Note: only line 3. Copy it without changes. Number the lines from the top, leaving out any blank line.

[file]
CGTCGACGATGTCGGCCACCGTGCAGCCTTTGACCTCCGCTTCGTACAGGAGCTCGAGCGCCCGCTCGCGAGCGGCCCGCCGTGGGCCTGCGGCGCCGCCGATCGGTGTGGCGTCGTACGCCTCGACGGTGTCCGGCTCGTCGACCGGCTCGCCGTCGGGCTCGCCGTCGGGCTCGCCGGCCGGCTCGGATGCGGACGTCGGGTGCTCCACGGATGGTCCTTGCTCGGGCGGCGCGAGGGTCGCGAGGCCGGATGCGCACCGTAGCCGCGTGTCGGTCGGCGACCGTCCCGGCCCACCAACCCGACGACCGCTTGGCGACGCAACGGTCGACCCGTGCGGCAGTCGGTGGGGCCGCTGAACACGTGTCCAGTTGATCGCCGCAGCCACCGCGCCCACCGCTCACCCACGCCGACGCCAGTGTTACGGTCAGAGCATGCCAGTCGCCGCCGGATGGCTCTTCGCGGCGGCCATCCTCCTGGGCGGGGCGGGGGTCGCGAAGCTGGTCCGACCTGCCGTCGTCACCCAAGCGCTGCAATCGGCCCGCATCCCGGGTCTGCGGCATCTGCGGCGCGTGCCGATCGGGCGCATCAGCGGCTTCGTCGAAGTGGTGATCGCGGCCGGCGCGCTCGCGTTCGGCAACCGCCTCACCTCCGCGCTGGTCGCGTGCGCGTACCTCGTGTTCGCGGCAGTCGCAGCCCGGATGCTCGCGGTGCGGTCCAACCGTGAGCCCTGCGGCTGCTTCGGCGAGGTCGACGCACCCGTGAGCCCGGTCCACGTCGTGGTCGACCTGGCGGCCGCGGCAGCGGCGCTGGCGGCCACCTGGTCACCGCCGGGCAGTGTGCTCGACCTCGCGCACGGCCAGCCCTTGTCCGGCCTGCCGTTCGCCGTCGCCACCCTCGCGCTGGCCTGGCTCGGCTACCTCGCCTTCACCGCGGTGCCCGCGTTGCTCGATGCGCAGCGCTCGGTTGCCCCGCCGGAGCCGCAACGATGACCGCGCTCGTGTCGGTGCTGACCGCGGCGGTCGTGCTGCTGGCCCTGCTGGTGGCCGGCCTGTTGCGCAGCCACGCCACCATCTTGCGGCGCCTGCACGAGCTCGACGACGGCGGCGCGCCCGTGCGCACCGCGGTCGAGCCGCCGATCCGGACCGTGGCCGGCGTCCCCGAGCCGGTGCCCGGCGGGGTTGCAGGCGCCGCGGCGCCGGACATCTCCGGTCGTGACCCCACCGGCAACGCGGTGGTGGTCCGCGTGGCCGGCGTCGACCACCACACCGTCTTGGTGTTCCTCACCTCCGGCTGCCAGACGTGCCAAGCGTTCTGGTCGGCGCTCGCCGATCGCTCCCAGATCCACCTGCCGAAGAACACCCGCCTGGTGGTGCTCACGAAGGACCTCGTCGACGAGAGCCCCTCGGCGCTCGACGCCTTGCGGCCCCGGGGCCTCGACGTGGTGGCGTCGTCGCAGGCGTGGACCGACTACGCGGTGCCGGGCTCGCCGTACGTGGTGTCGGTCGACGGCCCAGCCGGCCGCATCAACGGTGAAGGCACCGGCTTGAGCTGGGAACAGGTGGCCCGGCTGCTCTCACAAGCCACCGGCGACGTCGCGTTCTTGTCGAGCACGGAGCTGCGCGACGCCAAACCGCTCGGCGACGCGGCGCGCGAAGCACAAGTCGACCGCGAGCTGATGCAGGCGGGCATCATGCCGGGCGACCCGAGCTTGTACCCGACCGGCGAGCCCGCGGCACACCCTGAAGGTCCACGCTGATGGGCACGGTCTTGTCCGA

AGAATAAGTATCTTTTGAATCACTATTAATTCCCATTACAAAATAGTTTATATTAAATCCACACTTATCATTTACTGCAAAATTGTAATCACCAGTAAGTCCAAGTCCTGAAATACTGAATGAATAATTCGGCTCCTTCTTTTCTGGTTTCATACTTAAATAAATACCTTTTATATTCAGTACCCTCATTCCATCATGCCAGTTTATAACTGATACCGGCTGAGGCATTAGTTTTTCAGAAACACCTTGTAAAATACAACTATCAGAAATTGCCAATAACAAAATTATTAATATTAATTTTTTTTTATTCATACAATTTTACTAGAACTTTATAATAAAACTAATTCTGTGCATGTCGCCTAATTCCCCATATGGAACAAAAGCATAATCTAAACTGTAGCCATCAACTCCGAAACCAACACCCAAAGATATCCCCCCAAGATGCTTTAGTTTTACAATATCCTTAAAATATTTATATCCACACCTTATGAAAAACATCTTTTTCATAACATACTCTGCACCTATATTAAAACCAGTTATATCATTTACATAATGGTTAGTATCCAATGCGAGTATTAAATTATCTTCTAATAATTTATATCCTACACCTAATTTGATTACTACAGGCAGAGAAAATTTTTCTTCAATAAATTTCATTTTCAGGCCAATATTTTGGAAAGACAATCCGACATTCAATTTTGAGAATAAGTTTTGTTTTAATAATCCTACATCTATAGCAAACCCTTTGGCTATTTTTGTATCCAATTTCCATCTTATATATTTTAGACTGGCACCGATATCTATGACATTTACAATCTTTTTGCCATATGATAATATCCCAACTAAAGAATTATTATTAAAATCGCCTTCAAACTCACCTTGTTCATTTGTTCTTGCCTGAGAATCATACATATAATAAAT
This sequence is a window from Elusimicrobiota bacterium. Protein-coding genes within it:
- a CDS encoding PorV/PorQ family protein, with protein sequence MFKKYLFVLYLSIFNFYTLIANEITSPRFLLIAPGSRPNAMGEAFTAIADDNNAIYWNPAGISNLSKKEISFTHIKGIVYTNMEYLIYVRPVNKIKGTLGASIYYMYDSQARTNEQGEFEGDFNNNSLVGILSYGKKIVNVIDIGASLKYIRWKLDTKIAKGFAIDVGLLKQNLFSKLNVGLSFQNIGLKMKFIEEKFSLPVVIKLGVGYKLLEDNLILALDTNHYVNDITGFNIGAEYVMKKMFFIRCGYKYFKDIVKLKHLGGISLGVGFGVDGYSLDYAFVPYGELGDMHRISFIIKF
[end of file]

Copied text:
This sequence is a window from Elusimicrobiota bacterium. Protein-coding genes within it: